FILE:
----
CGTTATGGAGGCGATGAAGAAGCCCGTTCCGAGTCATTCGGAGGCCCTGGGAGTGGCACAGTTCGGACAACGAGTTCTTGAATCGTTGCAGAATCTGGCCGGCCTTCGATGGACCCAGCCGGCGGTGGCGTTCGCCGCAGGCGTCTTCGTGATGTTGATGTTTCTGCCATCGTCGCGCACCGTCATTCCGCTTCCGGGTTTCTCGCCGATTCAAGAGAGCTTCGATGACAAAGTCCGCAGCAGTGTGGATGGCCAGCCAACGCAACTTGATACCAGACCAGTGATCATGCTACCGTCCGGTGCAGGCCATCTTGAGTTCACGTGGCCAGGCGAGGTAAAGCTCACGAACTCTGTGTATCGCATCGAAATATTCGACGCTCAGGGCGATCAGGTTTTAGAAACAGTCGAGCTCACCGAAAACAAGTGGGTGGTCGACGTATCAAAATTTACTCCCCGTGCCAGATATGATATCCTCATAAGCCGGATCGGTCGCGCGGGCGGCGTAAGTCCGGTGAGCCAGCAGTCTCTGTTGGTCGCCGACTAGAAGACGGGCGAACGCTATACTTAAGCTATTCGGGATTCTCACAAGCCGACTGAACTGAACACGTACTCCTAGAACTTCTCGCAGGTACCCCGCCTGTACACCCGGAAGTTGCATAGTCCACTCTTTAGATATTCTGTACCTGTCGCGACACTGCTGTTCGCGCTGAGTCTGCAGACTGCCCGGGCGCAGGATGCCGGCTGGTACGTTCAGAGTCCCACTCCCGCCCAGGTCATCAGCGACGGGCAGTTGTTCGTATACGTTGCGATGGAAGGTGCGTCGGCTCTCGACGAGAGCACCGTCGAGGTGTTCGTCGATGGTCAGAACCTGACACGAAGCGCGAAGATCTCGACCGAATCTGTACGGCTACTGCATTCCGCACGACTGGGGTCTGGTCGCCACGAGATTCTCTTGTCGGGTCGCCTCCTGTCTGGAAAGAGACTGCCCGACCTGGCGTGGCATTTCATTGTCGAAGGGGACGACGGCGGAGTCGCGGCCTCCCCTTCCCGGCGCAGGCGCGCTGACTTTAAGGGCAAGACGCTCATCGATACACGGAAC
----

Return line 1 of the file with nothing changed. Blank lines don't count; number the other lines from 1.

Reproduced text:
CGTTATGGAGGCGATGAAGAAGCCCGTTCCGAGTCATTCGGAGGCCCTGGGAGTGGCACAGTTCGGACAACGAGTTCTTGAATCGTTGCAGAATCTGGCCGGCCTTCGATGGACCCAGCCGGCGGTGGCGTTCGCCGCAGGCGTCTTCGTGATGTTGATGTTTCTGCCATCGTCGCGCACCGTCATTCCGCTTCCGGGTTTCTCGCCGATTCAAGAGAGCTTCGATGACAAAGTCCGCAGCAGTGTGGATGGCCAGCCAACGCAACTTGATACCAGACCAGTGATCATGCTACCGTCCGGTGCAGGCCATCTTGAGTTCACGTGGCCAGGCGAGGTAAAGCTCACGAACTCTGTGTATCGCATCGAAATATTCGACGCTCAGGGCGATCAGGTTTTAGAAACAGTCGAGCTCACCGAAAACAAGTGGGTGGTCGACGTATCAAAATTTACTCCCCGTGCCAGATATGATATCCTCATAAGCCGGATCGGTCGCGCGGGCGGCGTAAGTCCGGTGAGCCAGCAGTCTCTGTTGGTCGCCGACTAGAAGACGGGCGAACGCTATACTTAAGCTATTCGGGATTCTCACAAGCCGACTGAACTGAACACGTACTCCTAGAACTTCTCGCAGGTACCCCGCCTGTACACCCGGAAGTTGCATAGTCCACTCTTTAGATATTCTGTACCTGTCGCGACACTGCTGTTCGCGCTGAGTCTGCAGACTGCCCGGGCGCAGGATGCCGGCTGGTACGTTCAGAGTCCCACTCCCGCCCAGGTCATCAGCGACGGGCAGTTGTTCGTATACGTTGCGATGGAAGGTGCGTCGGCTCTCGACGAGAGCACCGTCGAGGTGTTCGTCGATGGTCAGAACCTGACACGAAGCGCGAAGATCTCGACCGAATCTGTACGGCTACTGCATTCCGCACGACTGGGGTCTGGTCGCCACGAGATTCTCTTGTCGGGTCGCCTCCTGTCTGGAAAGAGACTGCCCGACCTGGCGTGGCATTTCATTGTCGAAGGGGACGACGGCGGAGTCGCGGCCTCCCCTTCCCGGCGCAGGCGCGCTGACTTTAAGGGCAAGACGCTCATCGATACACGGAAC